Click HERE to read a wonderful article by Vero Newsweekly of March 18, 2015 on Mrs. Anne Denby Michael and her "love of place and history" in Orchid.
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The Rich History of the Town of Orchid
Early Settlers and Agriculture
It was in the late 1800s that the first settlers arrived in the area we know now as the Town of Orchid. Captain Frank Forster at 29 years of age was the first with a desire to make a home here. He had a vision for the area and acquired land with the intent of selling it to other settlers with whom he could start a community. It was Captain Forster who first dubbed the area “Orchid” for the indigenous Epidendrum Tampanese orchid variety which grew here in profusion.
West Virginia’s Stephen Kelita Michael and W. H. Wigfield bought five acres of land from Captain Forster and were among the first to construct their family homes in Orchid. In those early days there was no connection between the barrier island on which Orchid is located with the mainland of Florida. This meant that the building materials for those first homes had to be floated down the river from Titusville.
Although the first bridge, made of wood at the time, wasn’t constructed until 1926, the community enjoyed postal service as early as 1887. President Grover Cleveland appointed Susan Morth to be the first Postmistress in the area.
By that time Stephen Michael had begun a small citrus grove, but it was devastated
by severe frost in the 1890s. Undeterred, his son, a businessman, A. B. Michael, took
over and reestablished the grove across 10 acres of land. Grapefruit produced from
this thriving grove would become world famous for its fine quality and juicy sweet-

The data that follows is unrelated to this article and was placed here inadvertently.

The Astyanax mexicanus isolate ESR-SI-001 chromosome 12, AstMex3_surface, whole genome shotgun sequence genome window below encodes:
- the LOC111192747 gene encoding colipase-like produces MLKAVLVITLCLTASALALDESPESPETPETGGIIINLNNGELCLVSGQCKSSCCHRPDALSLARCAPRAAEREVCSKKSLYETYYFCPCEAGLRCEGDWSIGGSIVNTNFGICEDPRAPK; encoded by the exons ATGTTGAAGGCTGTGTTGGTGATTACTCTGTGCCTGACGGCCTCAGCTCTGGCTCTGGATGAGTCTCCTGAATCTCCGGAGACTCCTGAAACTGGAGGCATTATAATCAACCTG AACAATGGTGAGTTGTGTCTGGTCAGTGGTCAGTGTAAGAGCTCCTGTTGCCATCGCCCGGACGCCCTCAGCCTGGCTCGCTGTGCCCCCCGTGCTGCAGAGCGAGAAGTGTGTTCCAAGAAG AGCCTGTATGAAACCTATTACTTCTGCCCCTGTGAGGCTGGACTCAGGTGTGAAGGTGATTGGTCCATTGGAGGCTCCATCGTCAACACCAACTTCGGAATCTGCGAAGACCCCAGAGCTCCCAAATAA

ness. Orchid would remain an agricultural community for a century; even in the late
1990s citrus trees still grew here.
Incorporation of the Town of Orchid
Meanwhile, the town had become incorporated on May 12th 1965. The main reason was to preserve the natural beauty of the area for future generations. At that time only 7 registered voters resided in the new Town, which stretched from the Atlantic Ocean to the East and the Intracoastal Waterway on the West. In all, the area comprised 1,104.4 acres.
On March 7th in 1966, the first Town councilmembers were elected. George Lier was chosen as the first Mayor. In a statement to the Indian River News, he said; "The whole idea of the unhurried atmosphere of the ol' South being continued by the incorporation of the ‘Town of Orchid’ deeply appeals to me. I appreciate the efforts of my constituents in making it possible for me to be Mayor of a Town, that will continue to be as naturally beautiful as it was when the pioneers first came here--a lovely area with Florida Sunshine and the resultant healthy atmosphere for work, play and rearing children--where the blue herons walk in the front yard and the big white cranes stand silently in the waters of the River.”